We only made it slightly further along the road today. A drizzle started last night, but slowed by dawn; the clouds remained, though, thick and black. Thunder rumbled and crackled in the distance. Lightning sliced the horizon. Horses nickered and had to be coaxed forward.
An hour after dawn, another commotion rippled along the road. This time it was from behind us. Meramon and Sasha went to investigate After they left, there was a snap, and then a boom of thunder. And then an unaccompanied snap. I looked around – a pair of Sharaglin were watching from the tree-line. One of them had a spear of some sort; it looked makeshift, but it may have just been a rough design. The other wore a sheathed sword that looked very much like a Falamornian bastard sword. Captain Bjard had worn one like it. On the burly Sharaglin, it looked more like a longsword. If the sun had been out, I might have missed the pair in the shadows; everything was dark enough that my eyes were wide open. I’m glad they were.
The people around me scattered.
In that moment, as I watched the ravenous gazes of two Sharaglin scouts and realized that Meramon would not yet return, I knew I had to be strong. There was no maybe, no “if you really want to”. I simply had to do it. I had to take command, or everyone would die. I had to do it for Eliana’s sake, for Tim, for Reyla, for Meramon’s sister-in-law, and for everyone else. No, I wouldn’t be a king, but I could help.
I put all my strength and breath into a shout calling everyone to stop. I almost fell off Gaunt with dizziness, but I felt a hand steady me, and looked over to my right to see Eliana, reined up beside me. Everyone paused and looked to me. Some looked confused, others, scared. One man asked what authority I had. Others sneered and nodded and ayed. I drew my sword and raised it high. I didn’t need authority, not really – I said that if we stood together, we could hold them off. I don’t know if I quite believed that we actually could. Another man must have seen the wisdom in that, because he hefted a wood-axe and shouted that I was right. The people rallied. I had done it.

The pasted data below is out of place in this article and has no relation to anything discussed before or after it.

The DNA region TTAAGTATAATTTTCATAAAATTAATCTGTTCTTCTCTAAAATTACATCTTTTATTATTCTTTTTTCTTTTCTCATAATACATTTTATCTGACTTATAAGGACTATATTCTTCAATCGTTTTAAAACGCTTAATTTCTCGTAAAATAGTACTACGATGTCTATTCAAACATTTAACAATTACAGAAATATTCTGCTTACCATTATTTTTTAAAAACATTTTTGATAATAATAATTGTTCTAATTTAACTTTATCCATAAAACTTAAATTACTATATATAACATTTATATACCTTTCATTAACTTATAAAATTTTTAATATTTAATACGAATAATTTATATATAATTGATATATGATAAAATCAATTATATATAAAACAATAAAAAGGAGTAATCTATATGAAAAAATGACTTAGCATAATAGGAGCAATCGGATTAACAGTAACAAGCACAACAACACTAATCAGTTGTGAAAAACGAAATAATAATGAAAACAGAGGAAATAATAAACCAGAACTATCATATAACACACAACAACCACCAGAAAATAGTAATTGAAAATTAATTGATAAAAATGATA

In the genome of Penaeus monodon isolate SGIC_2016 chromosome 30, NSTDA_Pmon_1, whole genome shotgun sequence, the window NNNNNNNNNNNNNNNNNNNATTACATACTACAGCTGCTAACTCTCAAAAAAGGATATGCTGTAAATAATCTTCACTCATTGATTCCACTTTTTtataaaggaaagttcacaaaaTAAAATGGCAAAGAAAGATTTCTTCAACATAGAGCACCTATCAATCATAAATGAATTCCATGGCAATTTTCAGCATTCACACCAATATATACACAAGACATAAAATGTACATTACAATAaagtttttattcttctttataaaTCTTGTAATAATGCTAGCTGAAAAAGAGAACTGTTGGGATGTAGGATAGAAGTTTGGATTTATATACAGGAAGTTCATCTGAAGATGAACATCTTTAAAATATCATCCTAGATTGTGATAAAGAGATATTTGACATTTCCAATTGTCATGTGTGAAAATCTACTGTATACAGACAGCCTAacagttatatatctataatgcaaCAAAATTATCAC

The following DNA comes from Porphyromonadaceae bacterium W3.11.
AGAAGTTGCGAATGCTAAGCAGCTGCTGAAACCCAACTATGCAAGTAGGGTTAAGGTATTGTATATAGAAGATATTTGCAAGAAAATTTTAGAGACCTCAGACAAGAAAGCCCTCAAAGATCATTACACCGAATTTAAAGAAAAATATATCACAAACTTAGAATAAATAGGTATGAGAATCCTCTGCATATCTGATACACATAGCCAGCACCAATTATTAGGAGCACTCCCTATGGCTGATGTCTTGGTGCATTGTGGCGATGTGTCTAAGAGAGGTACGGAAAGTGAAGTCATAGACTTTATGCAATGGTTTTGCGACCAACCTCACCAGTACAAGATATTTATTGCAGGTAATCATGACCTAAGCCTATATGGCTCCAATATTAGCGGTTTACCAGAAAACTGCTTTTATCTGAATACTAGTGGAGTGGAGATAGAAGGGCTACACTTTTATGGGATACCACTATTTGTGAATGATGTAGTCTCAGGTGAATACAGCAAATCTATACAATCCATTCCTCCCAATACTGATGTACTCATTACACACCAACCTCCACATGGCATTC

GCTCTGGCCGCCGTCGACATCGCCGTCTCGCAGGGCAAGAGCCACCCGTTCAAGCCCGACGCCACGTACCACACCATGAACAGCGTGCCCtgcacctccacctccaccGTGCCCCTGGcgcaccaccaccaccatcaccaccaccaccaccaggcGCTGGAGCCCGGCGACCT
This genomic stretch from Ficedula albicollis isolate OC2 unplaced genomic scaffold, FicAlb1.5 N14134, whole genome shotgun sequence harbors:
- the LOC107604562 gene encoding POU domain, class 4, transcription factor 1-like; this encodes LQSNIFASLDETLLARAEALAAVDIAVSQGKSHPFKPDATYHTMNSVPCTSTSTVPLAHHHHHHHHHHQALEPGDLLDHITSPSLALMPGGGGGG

My success was more astonishing than helpful. The pair of Sharaglin didn’t attack; they stared at us and just watched. Slowly the people resumed their journey east, but Eliana and I and our companions stayed back and watched the beasts. Then there was a whoosh of wings, and the Sharaglin vanished into the trees.
Meramon and Sasha had returned. A pair of Sharaglin had been watching from beside the road further back, too. They had similarly melted away into the forest.
It isn’t over. Torches are lit at intervals along the road, in case the beasts attack during the night. Hopefully they aren’t near enough for that – hopefully it is only their scouts that can reach us. And now I’m expected to lead. Word passed along the refugee lines that “the gypsy boy on the horse” would lead them to safety, and now I keep getting called “Gypsy Lordling”. I can’t fail now, it’d be a massacre. All these people, though… they expect so much of me… I wanted unity and calm, but on top of those I was given ultimate, deadly responsibility. The very thing from which the Wyvern Lords had shied away. At least I have Eliana with me. She says she is happy that I have taken leadership.